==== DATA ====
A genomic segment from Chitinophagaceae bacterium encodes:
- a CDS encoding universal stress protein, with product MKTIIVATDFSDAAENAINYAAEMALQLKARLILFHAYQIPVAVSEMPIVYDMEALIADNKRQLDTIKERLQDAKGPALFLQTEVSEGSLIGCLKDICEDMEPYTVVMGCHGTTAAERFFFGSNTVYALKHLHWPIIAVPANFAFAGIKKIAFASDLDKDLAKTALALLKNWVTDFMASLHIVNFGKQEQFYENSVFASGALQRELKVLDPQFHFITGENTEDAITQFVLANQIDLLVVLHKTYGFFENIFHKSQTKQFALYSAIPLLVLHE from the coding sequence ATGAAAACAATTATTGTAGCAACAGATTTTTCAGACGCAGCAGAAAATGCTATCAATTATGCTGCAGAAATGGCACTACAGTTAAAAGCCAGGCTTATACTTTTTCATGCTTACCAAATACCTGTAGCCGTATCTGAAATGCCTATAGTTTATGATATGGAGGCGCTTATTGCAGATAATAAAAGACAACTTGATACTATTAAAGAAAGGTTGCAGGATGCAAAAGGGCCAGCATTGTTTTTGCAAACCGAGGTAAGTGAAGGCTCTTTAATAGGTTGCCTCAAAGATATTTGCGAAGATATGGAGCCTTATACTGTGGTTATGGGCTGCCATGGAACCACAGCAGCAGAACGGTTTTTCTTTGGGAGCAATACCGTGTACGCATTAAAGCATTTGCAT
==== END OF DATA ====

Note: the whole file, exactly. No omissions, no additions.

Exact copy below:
A genomic segment from Chitinophagaceae bacterium encodes:
- a CDS encoding universal stress protein, with product MKTIIVATDFSDAAENAINYAAEMALQLKARLILFHAYQIPVAVSEMPIVYDMEALIADNKRQLDTIKERLQDAKGPALFLQTEVSEGSLIGCLKDICEDMEPYTVVMGCHGTTAAERFFFGSNTVYALKHLHWPIIAVPANFAFAGIKKIAFASDLDKDLAKTALALLKNWVTDFMASLHIVNFGKQEQFYENSVFASGALQRELKVLDPQFHFITGENTEDAITQFVLANQIDLLVVLHKTYGFFENIFHKSQTKQFALYSAIPLLVLHE from the coding sequence ATGAAAACAATTATTGTAGCAACAGATTTTTCAGACGCAGCAGAAAATGCTATCAATTATGCTGCAGAAATGGCACTACAGTTAAAAGCCAGGCTTATACTTTTTCATGCTTACCAAATACCTGTAGCCGTATCTGAAATGCCTATAGTTTATGATATGGAGGCGCTTATTGCAGATAATAAAAGACAACTTGATACTATTAAAGAAAGGTTGCAGGATGCAAAAGGGCCAGCATTGTTTTTGCAAACCGAGGTAAGTGAAGGCTCTTTAATAGGTTGCCTCAAAGATATTTGCGAAGATATGGAGCCTTATACTGTGGTTATGGGCTGCCATGGAACCACAGCAGCAGAACGGTTTTTCTTTGGGAGCAATACCGTGTACGCATTAAAGCATTTGCAT